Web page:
Len Butler (l), inspector for the Thompson-Cariboo region with the B.C. Conservation Service, has been recognized as the 26th recipient of the Outstanding Officer of the year Award. (Photo courtesy of BC Conservation Officer Service)

B.C. 2017 Conservation Officer of the Year awarded

North Thompson

Star/Journal

When Len Butler started his career as a fish and wildlife officer in Alberta 38 years ago, he was given an unmarked truck with a portable emergency light, a pair of boots, a uniform and ticket book, then told to do compliance checks on people hunting and fishing.

Butler was aware he would mainly be working on his own, patrolling large areas off the beaten path and dealing with people who would rather be left alone. He knew what he was getting himself into when he signed up for the job but he could not help but feel nervous.

“You have to be confident and you have to know your skills quite well. That really hasn’t changed as long as I’ve been doing this job,” said Butler, who started his career in Strathmore and eventually wound up in the isolated northern Alberta community of Fort Chipewyan. “I always wanted to get that type of posting. Some of those places that are isolated and you’re working on your own really test you. Your first line of defense is good speaking abilities to get yourself out of a lot of tight situations.”

In 1991, Butler headed west to join the B.C. Conservation Officer Service. He now works out of Williams Lake as an inspector for the Thompson-Cariboo region, overseeing the operations of three zones. Known for his strong work ethic and extensive knowledge, Butler has worked with the Special Investigations Unit and is one of the three leads for the Predator Attack Team, which responds to human-wildlife encounters and attacks.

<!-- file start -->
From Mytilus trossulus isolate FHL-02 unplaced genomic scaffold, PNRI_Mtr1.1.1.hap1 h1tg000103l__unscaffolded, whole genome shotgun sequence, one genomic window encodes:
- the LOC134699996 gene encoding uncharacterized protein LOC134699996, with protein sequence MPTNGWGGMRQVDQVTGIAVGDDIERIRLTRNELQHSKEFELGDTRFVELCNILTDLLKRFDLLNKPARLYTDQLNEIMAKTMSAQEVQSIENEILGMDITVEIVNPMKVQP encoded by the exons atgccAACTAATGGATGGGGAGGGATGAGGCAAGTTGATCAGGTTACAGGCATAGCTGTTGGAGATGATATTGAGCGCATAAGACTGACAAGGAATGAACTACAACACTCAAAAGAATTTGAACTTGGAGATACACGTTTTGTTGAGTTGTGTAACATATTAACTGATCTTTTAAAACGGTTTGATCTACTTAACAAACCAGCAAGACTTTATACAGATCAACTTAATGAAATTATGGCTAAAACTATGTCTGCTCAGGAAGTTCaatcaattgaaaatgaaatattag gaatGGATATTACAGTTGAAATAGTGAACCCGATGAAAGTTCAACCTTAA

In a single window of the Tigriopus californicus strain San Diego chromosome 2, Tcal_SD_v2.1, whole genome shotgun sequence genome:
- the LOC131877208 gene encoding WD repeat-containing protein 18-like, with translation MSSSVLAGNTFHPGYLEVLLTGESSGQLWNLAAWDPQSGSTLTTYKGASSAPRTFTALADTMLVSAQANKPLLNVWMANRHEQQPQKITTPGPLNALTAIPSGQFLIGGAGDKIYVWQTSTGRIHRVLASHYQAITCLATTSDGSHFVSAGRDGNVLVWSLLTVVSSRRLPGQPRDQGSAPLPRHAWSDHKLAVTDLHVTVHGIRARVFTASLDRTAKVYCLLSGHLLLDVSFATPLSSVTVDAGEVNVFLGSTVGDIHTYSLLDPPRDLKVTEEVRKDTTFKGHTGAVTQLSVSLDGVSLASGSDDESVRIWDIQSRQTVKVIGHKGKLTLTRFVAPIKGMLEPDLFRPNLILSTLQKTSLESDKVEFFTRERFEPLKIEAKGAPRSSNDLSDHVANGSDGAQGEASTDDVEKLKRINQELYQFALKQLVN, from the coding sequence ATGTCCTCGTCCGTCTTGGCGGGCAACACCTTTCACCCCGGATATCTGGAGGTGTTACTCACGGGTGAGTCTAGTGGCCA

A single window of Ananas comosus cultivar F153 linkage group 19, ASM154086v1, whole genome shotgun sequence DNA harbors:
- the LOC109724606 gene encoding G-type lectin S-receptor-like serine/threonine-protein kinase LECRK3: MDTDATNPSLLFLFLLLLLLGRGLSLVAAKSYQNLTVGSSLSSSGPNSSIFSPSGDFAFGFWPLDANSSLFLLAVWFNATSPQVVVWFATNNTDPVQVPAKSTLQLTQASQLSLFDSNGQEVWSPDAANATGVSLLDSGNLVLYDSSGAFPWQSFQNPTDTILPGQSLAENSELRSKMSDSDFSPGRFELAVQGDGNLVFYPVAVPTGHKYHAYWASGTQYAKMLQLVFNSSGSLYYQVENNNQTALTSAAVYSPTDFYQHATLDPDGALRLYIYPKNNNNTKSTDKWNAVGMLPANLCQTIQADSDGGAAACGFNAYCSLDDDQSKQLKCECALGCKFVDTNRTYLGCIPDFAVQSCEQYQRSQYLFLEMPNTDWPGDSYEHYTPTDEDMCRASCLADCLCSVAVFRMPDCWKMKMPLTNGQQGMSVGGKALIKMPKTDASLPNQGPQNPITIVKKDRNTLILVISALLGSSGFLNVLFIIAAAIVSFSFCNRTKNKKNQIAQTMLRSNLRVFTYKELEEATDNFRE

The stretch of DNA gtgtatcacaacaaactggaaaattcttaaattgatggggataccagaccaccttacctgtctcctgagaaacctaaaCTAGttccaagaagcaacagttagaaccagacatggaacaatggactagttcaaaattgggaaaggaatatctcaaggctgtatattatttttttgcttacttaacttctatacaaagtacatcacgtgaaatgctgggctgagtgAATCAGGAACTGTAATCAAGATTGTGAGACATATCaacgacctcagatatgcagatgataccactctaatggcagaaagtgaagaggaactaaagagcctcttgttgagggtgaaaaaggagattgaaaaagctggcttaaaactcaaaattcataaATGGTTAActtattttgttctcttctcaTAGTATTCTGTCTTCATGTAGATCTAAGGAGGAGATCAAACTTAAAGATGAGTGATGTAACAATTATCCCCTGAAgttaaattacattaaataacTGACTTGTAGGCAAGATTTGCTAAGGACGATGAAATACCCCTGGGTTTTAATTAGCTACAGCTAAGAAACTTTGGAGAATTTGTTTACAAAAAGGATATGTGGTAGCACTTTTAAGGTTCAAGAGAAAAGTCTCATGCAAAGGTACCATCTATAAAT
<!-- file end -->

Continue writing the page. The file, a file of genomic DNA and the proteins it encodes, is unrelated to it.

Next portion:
Preventing human-wildlife conflicts is something Butler is passionate about after dealing with numerous incidents throughout his career. On one occasion, a sow grizzly and three cubs decided to make the town of Nelson their home, leading Butler on a nearly month-long chase as the animals feasted on garbage and unpicked fruit. Eventually Butler figured out a pattern and the four bears were captured and released back into the wild.

One of Butler’s proudest accomplishments is putting together the agency’s Defensive Tactics Program in 2007 for training new recruits and existing conservation officers. Focusing on arrest and control tactics for officer safety, the Defensive Tactics Program has become one of the best training programs in Canada and among the many accomplishments in a career that still feels like an adventure every time Butler steps out into the field.

“I have the same excitement as when I was a young officer and I think that means something in this career,” said Butler, who recently returned from a 10-day patrol from Smithers to Atlin where he conducted compliance checks on hunters. “Every day can be different and you make decisions that are going to impact the public, protect fish and wildlife.”

Butler is the 26th recipient of the Outstanding Officer of the Year Award. Since 1992, the designation has been awarded annually to a conservation officer for going above and beyond the call of duty and exemplifying the values of the Conservation Officer Service: integrity, public service and protection of the environment.